The Indian Courts have examined what can be done in the name of religion? In the Shirur Mutt case in 1954, the Supreme Court held that the term ‘religion’ will cover all rituals and practices, integral to a religion. The test to determine what is integral is termed ‘ Essential Religious Practices ‘Test. Thus, all essential practices and rituals need to be protected. ? In the 2004 case of Anand Marga, Supreme Court held that the Anand Marga sect was not allowed Tandava dance in public street, because it was particular to the sect and not essential to the religion itself and therefore do not constitute an essential religious practice. There was a more controversial judgment in 2016 when the Supreme Court upheld a Muslim airman being discharged by IAF for keeping a beard; thus keeping a beard was held to be not an essential religious practice as no evidence was brought to prove otherwise.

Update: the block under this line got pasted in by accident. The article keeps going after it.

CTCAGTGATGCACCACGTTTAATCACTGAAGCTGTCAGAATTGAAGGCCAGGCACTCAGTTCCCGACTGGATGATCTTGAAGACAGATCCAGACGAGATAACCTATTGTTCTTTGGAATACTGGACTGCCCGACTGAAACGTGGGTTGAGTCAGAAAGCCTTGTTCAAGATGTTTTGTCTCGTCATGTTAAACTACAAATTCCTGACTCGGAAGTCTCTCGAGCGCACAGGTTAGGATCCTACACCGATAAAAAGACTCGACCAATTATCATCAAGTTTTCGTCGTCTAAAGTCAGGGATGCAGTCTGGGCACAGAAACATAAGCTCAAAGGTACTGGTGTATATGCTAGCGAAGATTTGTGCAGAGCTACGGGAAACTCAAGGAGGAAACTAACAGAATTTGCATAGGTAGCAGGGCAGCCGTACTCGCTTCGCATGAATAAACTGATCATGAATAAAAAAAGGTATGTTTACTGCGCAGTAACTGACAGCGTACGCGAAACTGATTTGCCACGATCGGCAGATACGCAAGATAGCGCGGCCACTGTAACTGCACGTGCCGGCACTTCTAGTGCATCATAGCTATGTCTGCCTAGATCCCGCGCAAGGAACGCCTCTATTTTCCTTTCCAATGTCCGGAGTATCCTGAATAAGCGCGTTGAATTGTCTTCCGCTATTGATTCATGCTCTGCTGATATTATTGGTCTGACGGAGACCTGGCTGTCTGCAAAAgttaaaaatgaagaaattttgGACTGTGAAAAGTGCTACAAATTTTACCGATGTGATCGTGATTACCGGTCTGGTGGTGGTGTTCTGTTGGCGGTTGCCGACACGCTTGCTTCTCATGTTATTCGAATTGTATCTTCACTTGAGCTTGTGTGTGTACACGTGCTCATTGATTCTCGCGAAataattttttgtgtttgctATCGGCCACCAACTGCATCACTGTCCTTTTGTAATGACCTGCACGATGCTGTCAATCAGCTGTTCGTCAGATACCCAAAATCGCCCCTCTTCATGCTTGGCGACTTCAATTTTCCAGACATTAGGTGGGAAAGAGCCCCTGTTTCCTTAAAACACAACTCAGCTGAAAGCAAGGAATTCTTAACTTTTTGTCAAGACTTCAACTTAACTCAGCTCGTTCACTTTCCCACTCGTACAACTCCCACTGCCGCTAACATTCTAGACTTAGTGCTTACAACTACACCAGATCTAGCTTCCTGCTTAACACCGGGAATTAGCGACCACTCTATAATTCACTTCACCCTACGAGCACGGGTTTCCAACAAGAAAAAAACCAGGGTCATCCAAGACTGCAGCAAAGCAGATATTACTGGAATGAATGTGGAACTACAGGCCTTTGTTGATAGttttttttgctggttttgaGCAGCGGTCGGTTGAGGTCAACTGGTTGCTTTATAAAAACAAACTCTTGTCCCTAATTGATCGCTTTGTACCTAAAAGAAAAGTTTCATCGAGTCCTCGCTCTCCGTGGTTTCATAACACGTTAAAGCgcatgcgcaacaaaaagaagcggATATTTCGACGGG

However, Hijab is considered an essential part of Islamic code of dress and conduct which can be seen across many fields.- teaching, airlines, pilot or Police among many others. In India, the issue of religious clothing or symbols is not new. While the Karnataka government has raised the argument that “religious symbols and clothing” cannot be allowed, other state high courts have permitted students to do so in various cases. In 2016, a case came up before Kerala High Courts challenging the prescription of dress code for All India pre medical entrance. The courts however directed the authorities to put additional measures in place for checking students who intend to wear a dress according to religious custom, but contrary to the dress code. The Delhi High Court also passed similar orders in 2018, where a division bench directed the CBSE to allow a Sikh candidate wearing kara and kirpan to enter the NEET exam hall, even though the dress code banned any metal items. The bench had in its order noted that the candidates, who were wearing such religious symbols, could be called in one hour early for frisking to ensure that there is no misuse of the objects. In 2002, the Bombay High Court also took up a case involving ban on hijab as part of a school dress code. The court, in the Fathima Hussain Syed case in 2002, noted that wearing of hijab was a part of essential practice of Islam as cited in various verses of the Quran. However, the court dismissed the case itself, as the girl was attending an all-girls school.